GENE201 Week 8 M8A4: Final Project


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GENE201 Week 8 M8A4: Final Project

In this final activity, you will use everything you have learned in this course to develop a testing plan for a fictional client. Identifying the parents of an ancestor is one of the most common tasks completed by a genealogist, whether it is for his or her own family or for a client. Many different tools and record types can assist the genealogist with this search, including DNA test results.

Background – Finding the Parents of Winston and Minerva Thrush
Tara has been researching her family tree for several decades, long before the advent of DNA as a record type. One of her families is the Thrush family of Washington County, New York. Tara is descended from Winston Thrush, born in Whitehall, Washington County in 1848. Winston had a sibling Minerva, born in Whitehall in 1850. Unfortunately, by the 1850 census, the very young Winston and Minerva had been taken in by the White family. According to family legend passed down from Winston, the parents both died from a sickness in the winter, and the children were split into two groups, one of which was Winston and Minerva.

A search of census and other records fails to identify any Thrush children in New York or anywhere else living with a family other than a Thrush family, or a Thrush couple that died approximately 1850. In 1860, however, a Daniel and Susan Thrush are living in the neighboring village of Fair Haven, Washington County, with children Benjamin (b. 1846), Ephraim (b. 1852), and Amelia (b. 1854). Tara has hypothesized that Daniel and Susan were the parents of Winston and Minerva, but something happened that caused them to give the two siblings to the White family.

Using the available information, Tara has recreated one family tree containing descendants of Minerva Thrush and her brother Winston Thrush [FIG. 1], and a second family tree containing the descendants of Benjamin Thrush and Amelia Thrush [FIG. 2]. To date, Tara has not found Ephraim Thrush as an adult in any record.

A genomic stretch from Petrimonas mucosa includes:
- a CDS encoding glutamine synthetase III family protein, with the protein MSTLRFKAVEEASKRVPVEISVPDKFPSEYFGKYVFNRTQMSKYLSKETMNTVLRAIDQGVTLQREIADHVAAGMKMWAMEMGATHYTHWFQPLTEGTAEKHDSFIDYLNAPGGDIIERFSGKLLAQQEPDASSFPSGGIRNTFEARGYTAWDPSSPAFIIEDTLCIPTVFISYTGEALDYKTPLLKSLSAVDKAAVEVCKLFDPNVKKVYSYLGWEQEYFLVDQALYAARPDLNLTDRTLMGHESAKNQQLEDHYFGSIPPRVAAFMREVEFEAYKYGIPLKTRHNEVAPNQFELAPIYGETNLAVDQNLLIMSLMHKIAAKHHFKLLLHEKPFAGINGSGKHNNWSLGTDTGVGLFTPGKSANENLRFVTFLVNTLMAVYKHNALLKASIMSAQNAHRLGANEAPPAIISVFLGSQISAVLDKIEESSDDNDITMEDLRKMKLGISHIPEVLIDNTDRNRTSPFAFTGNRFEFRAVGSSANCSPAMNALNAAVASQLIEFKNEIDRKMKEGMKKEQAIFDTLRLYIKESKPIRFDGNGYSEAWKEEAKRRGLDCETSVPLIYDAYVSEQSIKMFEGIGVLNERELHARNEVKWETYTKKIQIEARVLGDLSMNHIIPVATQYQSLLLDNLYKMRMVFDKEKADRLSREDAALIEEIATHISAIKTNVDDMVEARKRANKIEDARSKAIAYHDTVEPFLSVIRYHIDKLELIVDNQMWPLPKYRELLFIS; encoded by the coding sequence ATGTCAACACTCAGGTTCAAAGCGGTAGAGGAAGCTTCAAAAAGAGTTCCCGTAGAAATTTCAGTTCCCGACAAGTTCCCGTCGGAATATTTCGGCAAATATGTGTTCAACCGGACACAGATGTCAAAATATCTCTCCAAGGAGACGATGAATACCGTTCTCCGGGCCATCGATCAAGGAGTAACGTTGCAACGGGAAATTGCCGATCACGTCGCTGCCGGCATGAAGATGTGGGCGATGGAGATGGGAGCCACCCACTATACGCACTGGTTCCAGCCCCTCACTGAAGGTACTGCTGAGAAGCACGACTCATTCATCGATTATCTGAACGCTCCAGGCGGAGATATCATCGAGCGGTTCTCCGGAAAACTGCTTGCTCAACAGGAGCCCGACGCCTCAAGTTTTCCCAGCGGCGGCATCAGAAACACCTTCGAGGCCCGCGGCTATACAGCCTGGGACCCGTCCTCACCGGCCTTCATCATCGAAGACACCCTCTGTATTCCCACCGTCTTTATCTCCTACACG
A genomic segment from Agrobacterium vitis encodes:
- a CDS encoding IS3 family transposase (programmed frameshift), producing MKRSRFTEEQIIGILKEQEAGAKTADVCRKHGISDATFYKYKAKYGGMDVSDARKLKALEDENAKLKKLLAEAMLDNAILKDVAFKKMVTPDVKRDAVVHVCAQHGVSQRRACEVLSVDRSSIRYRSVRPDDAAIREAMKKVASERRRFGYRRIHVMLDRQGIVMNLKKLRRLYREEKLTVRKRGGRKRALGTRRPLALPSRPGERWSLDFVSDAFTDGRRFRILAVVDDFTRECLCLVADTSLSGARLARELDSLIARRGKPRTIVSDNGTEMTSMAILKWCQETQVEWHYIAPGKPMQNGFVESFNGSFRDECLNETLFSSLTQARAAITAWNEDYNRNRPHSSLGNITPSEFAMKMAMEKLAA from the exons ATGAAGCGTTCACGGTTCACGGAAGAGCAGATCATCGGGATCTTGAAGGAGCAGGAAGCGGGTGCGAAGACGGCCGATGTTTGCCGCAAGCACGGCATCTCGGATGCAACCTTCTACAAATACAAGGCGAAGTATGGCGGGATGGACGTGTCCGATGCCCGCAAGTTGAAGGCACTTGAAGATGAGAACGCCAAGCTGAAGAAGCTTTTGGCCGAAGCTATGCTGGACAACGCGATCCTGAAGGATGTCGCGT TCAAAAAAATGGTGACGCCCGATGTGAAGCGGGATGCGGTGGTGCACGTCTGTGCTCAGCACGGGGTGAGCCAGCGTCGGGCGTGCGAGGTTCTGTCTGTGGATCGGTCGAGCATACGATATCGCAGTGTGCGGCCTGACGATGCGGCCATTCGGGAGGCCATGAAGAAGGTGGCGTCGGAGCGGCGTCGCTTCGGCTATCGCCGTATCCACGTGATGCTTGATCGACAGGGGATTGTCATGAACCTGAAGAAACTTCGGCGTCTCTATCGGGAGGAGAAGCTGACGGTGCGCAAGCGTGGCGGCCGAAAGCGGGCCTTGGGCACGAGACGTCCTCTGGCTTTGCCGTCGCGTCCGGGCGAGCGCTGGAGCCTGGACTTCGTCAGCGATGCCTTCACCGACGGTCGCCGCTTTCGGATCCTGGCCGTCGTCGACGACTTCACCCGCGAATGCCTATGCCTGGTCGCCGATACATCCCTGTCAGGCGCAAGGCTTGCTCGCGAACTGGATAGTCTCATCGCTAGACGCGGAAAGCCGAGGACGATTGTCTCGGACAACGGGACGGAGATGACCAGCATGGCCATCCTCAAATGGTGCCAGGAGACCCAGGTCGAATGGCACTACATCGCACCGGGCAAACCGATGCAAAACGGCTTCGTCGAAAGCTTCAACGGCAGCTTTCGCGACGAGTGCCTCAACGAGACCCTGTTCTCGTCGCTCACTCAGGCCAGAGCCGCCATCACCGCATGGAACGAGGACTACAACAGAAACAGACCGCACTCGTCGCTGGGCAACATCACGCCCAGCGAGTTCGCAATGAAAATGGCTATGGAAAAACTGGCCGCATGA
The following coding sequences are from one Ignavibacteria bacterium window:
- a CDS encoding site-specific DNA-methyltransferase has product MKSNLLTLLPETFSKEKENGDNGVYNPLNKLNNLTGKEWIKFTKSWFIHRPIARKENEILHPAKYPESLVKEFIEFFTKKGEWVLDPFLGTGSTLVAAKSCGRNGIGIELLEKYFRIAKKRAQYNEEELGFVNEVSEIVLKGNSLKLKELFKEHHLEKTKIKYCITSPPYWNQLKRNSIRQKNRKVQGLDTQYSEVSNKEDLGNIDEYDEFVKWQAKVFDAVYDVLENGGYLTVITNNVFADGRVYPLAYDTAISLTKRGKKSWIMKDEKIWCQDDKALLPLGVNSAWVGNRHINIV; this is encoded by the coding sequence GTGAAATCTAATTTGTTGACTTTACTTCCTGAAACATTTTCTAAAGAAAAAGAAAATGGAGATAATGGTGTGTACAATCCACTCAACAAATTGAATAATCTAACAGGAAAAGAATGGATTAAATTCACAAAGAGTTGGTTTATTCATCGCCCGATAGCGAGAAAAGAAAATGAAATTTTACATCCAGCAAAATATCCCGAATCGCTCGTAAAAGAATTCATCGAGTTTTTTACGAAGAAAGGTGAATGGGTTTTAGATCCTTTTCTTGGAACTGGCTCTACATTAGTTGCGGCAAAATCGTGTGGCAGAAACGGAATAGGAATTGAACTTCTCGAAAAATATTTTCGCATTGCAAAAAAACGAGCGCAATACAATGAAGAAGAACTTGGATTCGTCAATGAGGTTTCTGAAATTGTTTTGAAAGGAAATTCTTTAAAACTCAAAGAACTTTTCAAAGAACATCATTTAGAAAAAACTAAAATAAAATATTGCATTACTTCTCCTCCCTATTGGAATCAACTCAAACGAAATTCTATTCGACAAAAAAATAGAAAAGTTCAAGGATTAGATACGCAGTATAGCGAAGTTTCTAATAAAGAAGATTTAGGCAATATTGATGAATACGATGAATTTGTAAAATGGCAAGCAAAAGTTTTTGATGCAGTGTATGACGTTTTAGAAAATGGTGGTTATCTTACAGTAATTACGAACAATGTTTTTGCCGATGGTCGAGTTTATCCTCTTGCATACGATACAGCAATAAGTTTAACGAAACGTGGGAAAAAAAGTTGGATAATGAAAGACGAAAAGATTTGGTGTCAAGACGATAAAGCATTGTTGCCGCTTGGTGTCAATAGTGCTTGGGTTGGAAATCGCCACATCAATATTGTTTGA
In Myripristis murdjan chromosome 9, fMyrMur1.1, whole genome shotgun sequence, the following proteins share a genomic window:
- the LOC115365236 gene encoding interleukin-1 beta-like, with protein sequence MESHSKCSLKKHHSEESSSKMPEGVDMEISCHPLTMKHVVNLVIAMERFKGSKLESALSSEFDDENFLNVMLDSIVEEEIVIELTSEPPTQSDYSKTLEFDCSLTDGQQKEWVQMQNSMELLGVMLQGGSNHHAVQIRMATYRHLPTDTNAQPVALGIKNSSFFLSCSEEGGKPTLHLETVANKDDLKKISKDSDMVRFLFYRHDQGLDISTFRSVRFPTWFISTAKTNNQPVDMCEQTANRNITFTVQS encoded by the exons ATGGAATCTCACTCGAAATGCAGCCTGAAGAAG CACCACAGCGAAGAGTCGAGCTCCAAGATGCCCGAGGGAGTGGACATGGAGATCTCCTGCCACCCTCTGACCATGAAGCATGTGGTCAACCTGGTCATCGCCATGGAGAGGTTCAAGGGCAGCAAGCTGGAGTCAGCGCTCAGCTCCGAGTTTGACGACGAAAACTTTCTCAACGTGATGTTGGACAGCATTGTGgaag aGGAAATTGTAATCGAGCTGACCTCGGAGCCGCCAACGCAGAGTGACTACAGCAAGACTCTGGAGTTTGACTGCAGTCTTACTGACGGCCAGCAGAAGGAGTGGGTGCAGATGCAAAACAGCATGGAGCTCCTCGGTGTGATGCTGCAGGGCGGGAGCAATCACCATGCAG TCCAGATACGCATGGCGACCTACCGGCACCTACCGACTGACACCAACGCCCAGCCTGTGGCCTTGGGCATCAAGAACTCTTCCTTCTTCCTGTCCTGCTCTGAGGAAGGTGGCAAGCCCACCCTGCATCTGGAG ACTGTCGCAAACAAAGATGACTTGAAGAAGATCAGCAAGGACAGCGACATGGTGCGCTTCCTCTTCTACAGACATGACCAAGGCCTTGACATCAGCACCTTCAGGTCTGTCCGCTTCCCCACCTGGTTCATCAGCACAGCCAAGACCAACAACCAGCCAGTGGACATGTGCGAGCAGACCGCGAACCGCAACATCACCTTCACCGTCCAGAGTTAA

Tara would like to determine whether Daniel and Susan Thrush were the parents of Minerva Thrush and Winston Thrush using DNA. Tara isn’t familiar with DNA and has asked you, a practicing genetic genealogist, to design a DNA testing plan. Fortunately, the cost of testing isn’t a consideration for Tara, since another family line was very prosperous!

Design a testing plan for Tara that includes at least three different types of DNA test results, using as many descendants as you believe necessary to arrive at a conclusion. Determine what you expect the outcome of each DNA test to reveal. NOTE: only the descendants in the last generation (with names) are living, and only the descendants depicted in the tree are currently available for testing.

Then, write a report to Tara describing the DNA testing plan you’ve devised. Your testing plan and report must describe the following, at a minimum:

Which types of DNA tests you suggest;
How each type of DNA test can help analyze the problem;
How many people—and exactly which of the descendants—you suggest testing for each DNA test type;
An identification of the company or companies you will test each person, and why you have selected that company or companies;
An identification of at least one third-party site, including at least three different tools, that you will use to analyze test results;
How the third-party site(s) and tools will help Tara analyze her hypothesis;
Which test results from two or more people should be compared for each DNA test type;
What you predict or hypothesize the results of each comparison will reveal; and
An identification of at least five different issues or pitfalls, ethical or scientific, that Tara could run into before, during, and after DNA testing.